Ruth Price, Business Development Director at Canterbury-based Sharpak Aylesham, talks about the importance of protective plastic packaging and why innovation never goes to waste.
According to a recent report one third of all food produced in the world ends up as waste, costing consumers globally more than £259 billion per year. In addition, around 200,000 tonnes of the 15 million tonnes of food thrown away in the UK every year comes directly from stores. It’s therefore no surprise that attitudes to food waste are continuing to change and take prominence.
The industry is evidently facing a dilemma – how to effectively reduce waste. One of the keys to this is through innovative packaging solutions. Supermarkets and growers must work much more closely with their suppliers to help tackle the UK’s food waste crisis, while ensuring the consumer receives the same quality of packaging.
Protective plastic packaging is not only crucial to the environment but also to business profits, which can be impacted greatly by wasted produce. It’s therefore important to consider innovative new advances in the industry and explore how these can help the bottom line.
Packaging has a crucial role to play in protecting food as it moves through the supply chain to the consumer. It increases shelf life, reduces food waste in transport and storage thanks to logistical flexibility, improves product consistency, while new packaging and materials provide new opportunities to improve efficiencies. Protective packaging enables consumers to get more from the food they purchase and make savings through wasting less. Therefore, product protection must be the primary goal for packaging sustainability and protecting against damage.
There are a number of ways to effectively reduce food waste through protective packaging improvements. For example, improved design of packaging helps to ensure it is fit for purpose so it adequately protects food products as it moves through the supply chain. This highlights why it is crucial packaging developers understand the distribution process and where and why waste occurs. For example, a one size fits all, multi-purpose packaging solution can help cut the amount of packaging used. By having the ability to hold multiple items, flexible solutions have many benefits including less stockholding for packers.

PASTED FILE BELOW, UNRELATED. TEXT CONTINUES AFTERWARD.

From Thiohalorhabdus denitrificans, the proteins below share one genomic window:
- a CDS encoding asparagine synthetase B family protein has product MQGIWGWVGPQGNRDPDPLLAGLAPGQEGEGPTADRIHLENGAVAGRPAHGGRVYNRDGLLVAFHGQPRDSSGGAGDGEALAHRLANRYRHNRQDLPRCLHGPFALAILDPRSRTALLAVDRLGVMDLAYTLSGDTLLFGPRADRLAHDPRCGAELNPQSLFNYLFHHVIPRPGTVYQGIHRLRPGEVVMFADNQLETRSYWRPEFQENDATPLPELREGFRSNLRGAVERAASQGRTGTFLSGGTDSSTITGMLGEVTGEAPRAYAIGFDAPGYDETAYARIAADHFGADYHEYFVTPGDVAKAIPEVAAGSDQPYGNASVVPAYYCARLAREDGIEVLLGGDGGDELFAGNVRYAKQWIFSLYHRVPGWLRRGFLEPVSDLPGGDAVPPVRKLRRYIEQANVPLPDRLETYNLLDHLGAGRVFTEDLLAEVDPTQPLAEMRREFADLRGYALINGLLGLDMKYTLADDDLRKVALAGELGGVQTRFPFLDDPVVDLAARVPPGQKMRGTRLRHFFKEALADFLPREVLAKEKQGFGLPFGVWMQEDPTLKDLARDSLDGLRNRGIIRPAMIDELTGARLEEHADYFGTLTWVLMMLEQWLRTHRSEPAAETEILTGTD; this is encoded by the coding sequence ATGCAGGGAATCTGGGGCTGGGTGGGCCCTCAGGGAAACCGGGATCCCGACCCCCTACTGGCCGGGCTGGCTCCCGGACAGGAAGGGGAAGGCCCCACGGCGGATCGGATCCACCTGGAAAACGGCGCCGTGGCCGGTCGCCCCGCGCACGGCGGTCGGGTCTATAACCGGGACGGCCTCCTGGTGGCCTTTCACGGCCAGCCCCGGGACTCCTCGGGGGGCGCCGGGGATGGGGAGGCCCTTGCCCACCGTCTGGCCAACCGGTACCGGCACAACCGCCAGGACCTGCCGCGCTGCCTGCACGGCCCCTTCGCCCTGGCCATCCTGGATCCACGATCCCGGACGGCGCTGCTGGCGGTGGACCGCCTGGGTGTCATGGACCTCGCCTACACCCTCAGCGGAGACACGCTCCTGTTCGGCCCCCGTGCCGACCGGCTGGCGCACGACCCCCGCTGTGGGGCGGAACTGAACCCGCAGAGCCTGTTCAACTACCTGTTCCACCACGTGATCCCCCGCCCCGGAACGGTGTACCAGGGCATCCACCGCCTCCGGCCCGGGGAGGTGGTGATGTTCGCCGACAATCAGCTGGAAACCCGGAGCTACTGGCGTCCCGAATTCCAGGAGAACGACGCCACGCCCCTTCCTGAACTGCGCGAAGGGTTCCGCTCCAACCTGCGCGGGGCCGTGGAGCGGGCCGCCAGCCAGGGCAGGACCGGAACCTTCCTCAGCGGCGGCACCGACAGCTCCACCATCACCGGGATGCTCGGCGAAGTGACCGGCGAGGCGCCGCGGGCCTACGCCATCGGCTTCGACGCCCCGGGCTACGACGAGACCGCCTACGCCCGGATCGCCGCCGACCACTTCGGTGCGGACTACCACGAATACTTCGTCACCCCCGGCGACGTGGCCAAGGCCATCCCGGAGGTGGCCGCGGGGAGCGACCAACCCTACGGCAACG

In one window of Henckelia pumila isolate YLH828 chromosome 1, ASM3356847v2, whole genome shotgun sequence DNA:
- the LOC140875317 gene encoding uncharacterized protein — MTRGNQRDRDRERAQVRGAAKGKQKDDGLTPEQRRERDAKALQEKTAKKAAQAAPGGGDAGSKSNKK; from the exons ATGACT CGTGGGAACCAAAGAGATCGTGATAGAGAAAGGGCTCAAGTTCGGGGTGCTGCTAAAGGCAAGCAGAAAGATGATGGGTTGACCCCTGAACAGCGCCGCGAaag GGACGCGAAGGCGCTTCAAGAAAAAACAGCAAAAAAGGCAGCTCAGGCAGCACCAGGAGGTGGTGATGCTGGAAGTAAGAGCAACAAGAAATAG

When looking at the protective function of packaging, I believe one of the most neglected - yet most important - aspects is avoiding product damage in transit by keeping materials from moving, protecting against tampering or altering contents and distributing the weight evenly.
Damages lead to increased costs for replacing goods, including manufacturing, shipping, and labour associated with processing the replacement and the claim. When a product has to be replaced and re-distributed, and the original damaged item returned and disposed of, the product's carbon footprint multiplies. These incidents can also impact a company's brand reputation.
Therefore, in my opinion, the best form of packaging is easy to transport, move and lift and must be protected against being dropped or crushed. A regular shaped package can be stacked without too much space between each package being wasted and provides stronger support for the product itself. This means more packages can be transported in a container of a lorry. Unusually shaped packages can lead to space being wasted and this can be costly if thousands of the same package are been transported.
The industry agenda
Evaluating distribution and fulfilment processes within the fresh produce industry can play a major role in reducing environmental impact while enhancing corporate image and reducing overall costs. Protective packaging is an important part of this analysis. It supports and balances a company’s broader sustainability goals and initiatives for creating operational efficiencies, conserving resources and enhancing brand reputation.
While food waste presents significant challenges, by addressing waste head on and by offering innovative solutions, the industry can stay ahead of the curve and keep up with changing consumer and market demands. Small changes in behaviour around packaging can deliver huge benefits – keeping food fresher for longer, saving money and reducing the impact of food waste. Therefore, protective packaging, which offers total peace of mind, will undoubtedly remain at the top of the packaging agenda in 2015 and beyond.